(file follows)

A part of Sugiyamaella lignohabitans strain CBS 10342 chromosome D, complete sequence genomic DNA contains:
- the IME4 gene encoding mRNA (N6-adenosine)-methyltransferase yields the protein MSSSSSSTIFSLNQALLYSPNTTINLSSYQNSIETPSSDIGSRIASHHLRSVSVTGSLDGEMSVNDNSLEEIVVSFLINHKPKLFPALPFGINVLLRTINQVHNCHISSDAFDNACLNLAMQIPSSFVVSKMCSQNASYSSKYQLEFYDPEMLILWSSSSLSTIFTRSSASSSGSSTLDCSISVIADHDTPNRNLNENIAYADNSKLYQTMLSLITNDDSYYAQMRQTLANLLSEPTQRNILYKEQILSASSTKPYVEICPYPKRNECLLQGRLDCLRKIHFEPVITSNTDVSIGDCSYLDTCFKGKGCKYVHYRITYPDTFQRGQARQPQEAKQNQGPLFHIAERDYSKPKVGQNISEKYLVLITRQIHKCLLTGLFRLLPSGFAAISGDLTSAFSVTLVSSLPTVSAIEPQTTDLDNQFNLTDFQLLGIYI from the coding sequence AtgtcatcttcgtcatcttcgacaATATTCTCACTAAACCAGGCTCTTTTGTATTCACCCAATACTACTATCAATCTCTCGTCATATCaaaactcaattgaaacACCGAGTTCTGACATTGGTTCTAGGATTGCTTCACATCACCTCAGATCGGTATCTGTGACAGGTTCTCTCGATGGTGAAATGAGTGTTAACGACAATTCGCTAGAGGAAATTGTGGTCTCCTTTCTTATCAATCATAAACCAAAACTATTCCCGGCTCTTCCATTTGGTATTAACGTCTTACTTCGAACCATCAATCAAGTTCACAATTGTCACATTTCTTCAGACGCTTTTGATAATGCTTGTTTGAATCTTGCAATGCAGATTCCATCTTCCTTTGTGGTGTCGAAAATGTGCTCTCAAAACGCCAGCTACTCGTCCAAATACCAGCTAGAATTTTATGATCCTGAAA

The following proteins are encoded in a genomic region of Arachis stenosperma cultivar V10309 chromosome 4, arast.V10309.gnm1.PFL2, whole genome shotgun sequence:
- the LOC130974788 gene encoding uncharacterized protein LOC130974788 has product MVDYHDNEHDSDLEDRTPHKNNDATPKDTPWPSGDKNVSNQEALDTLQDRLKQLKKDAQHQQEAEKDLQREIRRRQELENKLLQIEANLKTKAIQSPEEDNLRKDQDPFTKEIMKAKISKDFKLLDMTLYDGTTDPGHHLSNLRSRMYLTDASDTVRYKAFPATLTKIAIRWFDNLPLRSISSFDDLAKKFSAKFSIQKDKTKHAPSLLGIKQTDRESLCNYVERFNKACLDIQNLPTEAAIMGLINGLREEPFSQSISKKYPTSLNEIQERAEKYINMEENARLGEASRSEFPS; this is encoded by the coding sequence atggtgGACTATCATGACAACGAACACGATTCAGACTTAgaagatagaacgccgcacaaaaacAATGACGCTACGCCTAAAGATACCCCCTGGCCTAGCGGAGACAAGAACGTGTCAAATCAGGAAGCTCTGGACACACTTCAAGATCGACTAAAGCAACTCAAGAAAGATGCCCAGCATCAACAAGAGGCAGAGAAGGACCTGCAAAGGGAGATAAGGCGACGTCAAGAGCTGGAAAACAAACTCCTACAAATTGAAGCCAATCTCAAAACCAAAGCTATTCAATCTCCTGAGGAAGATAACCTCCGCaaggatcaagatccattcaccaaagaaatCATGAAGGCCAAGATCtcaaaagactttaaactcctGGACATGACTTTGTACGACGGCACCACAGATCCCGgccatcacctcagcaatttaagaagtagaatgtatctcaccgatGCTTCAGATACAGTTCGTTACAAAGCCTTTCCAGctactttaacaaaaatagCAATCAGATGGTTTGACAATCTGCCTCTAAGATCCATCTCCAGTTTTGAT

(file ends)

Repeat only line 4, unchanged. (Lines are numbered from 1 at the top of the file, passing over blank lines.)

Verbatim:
- the LOC130974788 gene encoding uncharacterized protein LOC130974788 has product MVDYHDNEHDSDLEDRTPHKNNDATPKDTPWPSGDKNVSNQEALDTLQDRLKQLKKDAQHQQEAEKDLQREIRRRQELENKLLQIEANLKTKAIQSPEEDNLRKDQDPFTKEIMKAKISKDFKLLDMTLYDGTTDPGHHLSNLRSRMYLTDASDTVRYKAFPATLTKIAIRWFDNLPLRSISSFDDLAKKFSAKFSIQKDKTKHAPSLLGIKQTDRESLCNYVERFNKACLDIQNLPTEAAIMGLINGLREEPFSQSISKKYPTSLNEIQERAEKYINMEENARLGEASRSEFPS; this is encoded by the coding sequence atggtgGACTATCATGACAACGAACACGATTCAGACTTAgaagatagaacgccgcacaaaaacAATGACGCTACGCCTAAAGATACCCCCTGGCCTAGCGGAGACAAGAACGTGTCAAATCAGGAAGCTCTGGACACACTTCAAGATCGACTAAAGCAACTCAAGAAAGATGCCCAGCATCAACAAGAGGCAGAGAAGGACCTGCAAAGGGAGATAAGGCGACGTCAAGAGCTGGAAAACAAACTCCTACAAATTGAAGCCAATCTCAAAACCAAAGCTATTCAATCTCCTGAGGAAGATAACCTCCGCaaggatcaagatccattcaccaaagaaatCATGAAGGCCAAGATCtcaaaagactttaaactcctGGACATGACTTTGTACGACGGCACCACAGATCCCGgccatcacctcagcaatttaagaagtagaatgtatctcaccgatGCTTCAGATACAGTTCGTTACAAAGCCTTTCCAGctactttaacaaaaatagCAATCAGATGGTTTGACAATCTGCCTCTAAGATCCATCTCCAGTTTTGAT